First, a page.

Thursday, February 9, 2017

Electronic Evidence and the Commercial Courts Act 2015

Electronic evidence and Sections 65-A and 65-B of the Indian Evidence Act 1872 [Evidence Act] were the subject of a four-part series on the Blog (see, here, for the first of these). I try and follow up on developments in the law to discuss them here and was pleasantly surprised when I stumbled upon an interesting anomaly that has crept in today, which I discuss here.

Section 65-B Certificates 
Recall, that Sections 65-A and 65-B of the Evidence Act provide a special procedure for determining the admissibility of secondary electronic evidence in proceedings. These were inserted in the Evidence Act through the Information Technology Act 2000.  Section 65-B postulates that in order to treat the electronic material as evidence, certain preliminary issues need to be resolved. Such as, authenticity of the data-source, proper functioning of data-extraction methods etc. The provision allowed for this information to be furnished via a Certificate. It does not require that the Certificate be accompanied by an affidavit, since it is regular for the person making the certificate to be examined as a witness during the proceedings.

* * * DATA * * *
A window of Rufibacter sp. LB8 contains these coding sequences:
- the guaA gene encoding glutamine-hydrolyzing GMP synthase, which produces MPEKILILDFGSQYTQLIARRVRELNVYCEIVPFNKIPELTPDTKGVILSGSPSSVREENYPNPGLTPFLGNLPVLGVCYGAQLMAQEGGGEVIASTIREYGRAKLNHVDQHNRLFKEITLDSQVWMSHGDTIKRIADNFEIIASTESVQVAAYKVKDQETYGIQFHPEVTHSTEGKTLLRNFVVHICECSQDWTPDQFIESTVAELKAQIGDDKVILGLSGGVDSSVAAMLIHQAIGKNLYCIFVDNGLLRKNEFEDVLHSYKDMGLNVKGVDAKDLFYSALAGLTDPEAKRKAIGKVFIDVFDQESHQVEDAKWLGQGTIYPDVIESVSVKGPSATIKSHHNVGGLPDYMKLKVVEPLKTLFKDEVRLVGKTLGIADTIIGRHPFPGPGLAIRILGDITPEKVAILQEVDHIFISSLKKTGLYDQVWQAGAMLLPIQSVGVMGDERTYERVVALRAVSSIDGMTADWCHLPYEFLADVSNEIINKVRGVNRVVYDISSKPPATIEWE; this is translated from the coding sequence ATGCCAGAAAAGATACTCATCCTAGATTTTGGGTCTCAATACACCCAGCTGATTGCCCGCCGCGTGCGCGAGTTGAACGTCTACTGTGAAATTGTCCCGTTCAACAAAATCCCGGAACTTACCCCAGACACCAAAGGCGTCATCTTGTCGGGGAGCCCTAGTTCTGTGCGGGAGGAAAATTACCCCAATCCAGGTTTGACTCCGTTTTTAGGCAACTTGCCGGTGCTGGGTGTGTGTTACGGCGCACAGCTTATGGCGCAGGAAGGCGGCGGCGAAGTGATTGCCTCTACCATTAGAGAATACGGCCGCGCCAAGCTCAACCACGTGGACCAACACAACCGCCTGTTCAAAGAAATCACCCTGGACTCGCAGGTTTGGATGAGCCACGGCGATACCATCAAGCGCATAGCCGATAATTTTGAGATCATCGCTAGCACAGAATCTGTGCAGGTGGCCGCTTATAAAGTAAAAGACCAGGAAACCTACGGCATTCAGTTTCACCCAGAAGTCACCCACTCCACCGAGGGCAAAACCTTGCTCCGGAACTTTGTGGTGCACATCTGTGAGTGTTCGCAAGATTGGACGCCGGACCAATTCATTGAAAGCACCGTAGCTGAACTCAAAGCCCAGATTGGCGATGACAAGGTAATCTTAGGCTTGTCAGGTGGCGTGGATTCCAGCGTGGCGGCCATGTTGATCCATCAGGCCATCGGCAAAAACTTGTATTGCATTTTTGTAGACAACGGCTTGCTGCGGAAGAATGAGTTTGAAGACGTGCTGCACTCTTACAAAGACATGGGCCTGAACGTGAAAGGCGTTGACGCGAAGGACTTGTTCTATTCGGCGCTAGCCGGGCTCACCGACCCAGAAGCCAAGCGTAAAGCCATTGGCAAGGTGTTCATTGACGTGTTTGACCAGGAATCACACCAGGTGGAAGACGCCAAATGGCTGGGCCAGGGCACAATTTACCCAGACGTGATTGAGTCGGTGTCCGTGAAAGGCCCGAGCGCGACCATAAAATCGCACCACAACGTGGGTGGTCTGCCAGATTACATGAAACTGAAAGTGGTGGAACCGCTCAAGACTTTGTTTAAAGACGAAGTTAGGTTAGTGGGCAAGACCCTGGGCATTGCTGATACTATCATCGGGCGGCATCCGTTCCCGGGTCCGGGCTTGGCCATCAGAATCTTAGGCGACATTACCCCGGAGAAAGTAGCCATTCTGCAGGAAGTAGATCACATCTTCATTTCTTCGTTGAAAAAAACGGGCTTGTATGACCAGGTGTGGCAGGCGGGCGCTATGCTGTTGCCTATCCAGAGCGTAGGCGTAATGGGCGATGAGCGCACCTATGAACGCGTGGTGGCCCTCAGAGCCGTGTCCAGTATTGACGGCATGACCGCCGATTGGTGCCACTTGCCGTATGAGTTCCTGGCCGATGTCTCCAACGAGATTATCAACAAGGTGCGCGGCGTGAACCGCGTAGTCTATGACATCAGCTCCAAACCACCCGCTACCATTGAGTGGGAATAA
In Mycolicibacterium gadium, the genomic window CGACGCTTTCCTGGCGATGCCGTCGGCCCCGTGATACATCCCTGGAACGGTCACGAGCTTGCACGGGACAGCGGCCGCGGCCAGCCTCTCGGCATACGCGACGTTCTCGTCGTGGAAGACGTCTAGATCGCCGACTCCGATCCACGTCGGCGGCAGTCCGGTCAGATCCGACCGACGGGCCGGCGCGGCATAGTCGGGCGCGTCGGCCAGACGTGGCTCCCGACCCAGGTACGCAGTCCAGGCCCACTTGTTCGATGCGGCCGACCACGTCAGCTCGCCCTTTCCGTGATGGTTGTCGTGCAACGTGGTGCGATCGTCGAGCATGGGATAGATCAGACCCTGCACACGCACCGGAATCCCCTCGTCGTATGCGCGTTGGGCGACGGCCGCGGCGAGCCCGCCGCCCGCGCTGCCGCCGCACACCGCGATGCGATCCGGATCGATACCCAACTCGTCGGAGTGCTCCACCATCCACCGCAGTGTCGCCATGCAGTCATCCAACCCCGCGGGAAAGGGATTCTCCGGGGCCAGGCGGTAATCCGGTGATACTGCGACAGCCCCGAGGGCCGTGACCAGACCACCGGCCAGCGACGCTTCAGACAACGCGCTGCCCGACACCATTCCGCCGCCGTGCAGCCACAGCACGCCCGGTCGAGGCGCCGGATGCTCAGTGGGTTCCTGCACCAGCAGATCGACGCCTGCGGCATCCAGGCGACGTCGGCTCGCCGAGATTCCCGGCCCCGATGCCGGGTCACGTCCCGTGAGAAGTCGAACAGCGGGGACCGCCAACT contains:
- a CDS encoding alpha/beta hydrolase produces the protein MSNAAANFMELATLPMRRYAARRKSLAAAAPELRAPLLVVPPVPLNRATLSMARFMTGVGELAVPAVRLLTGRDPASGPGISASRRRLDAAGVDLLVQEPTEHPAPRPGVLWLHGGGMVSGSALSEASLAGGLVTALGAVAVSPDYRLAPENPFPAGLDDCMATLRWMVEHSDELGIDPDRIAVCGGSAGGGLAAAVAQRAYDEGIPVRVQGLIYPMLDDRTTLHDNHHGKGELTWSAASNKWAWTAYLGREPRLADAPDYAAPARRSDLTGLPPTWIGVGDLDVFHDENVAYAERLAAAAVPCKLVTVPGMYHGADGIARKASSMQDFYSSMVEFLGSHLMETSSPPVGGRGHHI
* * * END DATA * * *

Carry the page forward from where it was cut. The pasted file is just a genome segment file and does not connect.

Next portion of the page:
The Supreme Court in 2014 through the decision in Anvar PV v PK Basheer [(2014) 10 SCC 473] held that a Section 65-B Certificate was mandatory to prove electronic material. While I continue to stick by my argument that the decision is patently incorrect, that discussion is now purely academic since the decision has quickly been adopted into the processes of law. Today, then, electronic material such as emails is filed along with a Certificate under Section 65-B, where the maker of that material certifies its correctness etc. This Certificate does not contain an affidavit. It is exhibited in evidence, and the maker regularly questioned.    

Commercial Courts Act, 2015